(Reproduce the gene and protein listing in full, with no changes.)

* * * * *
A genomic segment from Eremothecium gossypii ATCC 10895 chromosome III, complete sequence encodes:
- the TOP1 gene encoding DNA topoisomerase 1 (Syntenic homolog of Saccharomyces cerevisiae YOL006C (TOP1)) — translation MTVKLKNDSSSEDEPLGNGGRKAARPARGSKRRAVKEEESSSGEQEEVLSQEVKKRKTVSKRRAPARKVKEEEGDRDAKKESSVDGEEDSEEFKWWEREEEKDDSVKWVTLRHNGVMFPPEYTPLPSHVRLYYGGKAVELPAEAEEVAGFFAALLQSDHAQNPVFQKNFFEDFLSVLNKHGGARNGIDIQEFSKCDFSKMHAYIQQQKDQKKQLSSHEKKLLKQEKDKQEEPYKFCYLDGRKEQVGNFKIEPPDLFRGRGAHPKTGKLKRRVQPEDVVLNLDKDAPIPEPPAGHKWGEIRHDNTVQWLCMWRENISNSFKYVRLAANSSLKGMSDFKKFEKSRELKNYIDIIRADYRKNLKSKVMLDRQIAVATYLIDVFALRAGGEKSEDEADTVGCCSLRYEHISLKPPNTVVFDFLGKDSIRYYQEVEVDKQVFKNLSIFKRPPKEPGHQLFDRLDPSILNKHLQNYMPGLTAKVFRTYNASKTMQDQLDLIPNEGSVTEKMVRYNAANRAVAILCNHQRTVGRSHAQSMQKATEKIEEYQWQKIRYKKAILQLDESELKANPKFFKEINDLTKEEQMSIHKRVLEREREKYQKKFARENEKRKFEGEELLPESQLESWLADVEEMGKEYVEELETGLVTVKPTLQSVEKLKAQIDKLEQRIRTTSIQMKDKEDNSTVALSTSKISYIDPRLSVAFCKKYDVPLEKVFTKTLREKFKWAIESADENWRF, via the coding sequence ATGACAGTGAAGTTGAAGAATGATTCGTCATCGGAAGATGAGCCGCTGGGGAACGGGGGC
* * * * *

A genomic segment from Eremothecium gossypii ATCC 10895 chromosome III, complete sequence encodes:
- the TOP1 gene encoding DNA topoisomerase 1 (Syntenic homolog of Saccharomyces cerevisiae YOL006C (TOP1)) — translation MTVKLKNDSSSEDEPLGNGGRKAARPARGSKRRAVKEEESSSGEQEEVLSQEVKKRKTVSKRRAPARKVKEEEGDRDAKKESSVDGEEDSEEFKWWEREEEKDDSVKWVTLRHNGVMFPPEYTPLPSHVRLYYGGKAVELPAEAEEVAGFFAALLQSDHAQNPVFQKNFFEDFLSVLNKHGGARNGIDIQEFSKCDFSKMHAYIQQQKDQKKQLSSHEKKLLKQEKDKQEEPYKFCYLDGRKEQVGNFKIEPPDLFRGRGAHPKTGKLKRRVQPEDVVLNLDKDAPIPEPPAGHKWGEIRHDNTVQWLCMWRENISNSFKYVRLAANSSLKGMSDFKKFEKSRELKNYIDIIRADYRKNLKSKVMLDRQIAVATYLIDVFALRAGGEKSEDEADTVGCCSLRYEHISLKPPNTVVFDFLGKDSIRYYQEVEVDKQVFKNLSIFKRPPKEPGHQLFDRLDPSILNKHLQNYMPGLTAKVFRTYNASKTMQDQLDLIPNEGSVTEKMVRYNAANRAVAILCNHQRTVGRSHAQSMQKATEKIEEYQWQKIRYKKAILQLDESELKANPKFFKEINDLTKEEQMSIHKRVLEREREKYQKKFARENEKRKFEGEELLPESQLESWLADVEEMGKEYVEELETGLVTVKPTLQSVEKLKAQIDKLEQRIRTTSIQMKDKEDNSTVALSTSKISYIDPRLSVAFCKKYDVPLEKVFTKTLREKFKWAIESADENWRF, via the coding sequence ATGACAGTGAAGTTGAAGAATGATTCGTCATCGGAAGATGAGCCGCTGGGGAACGGGGGC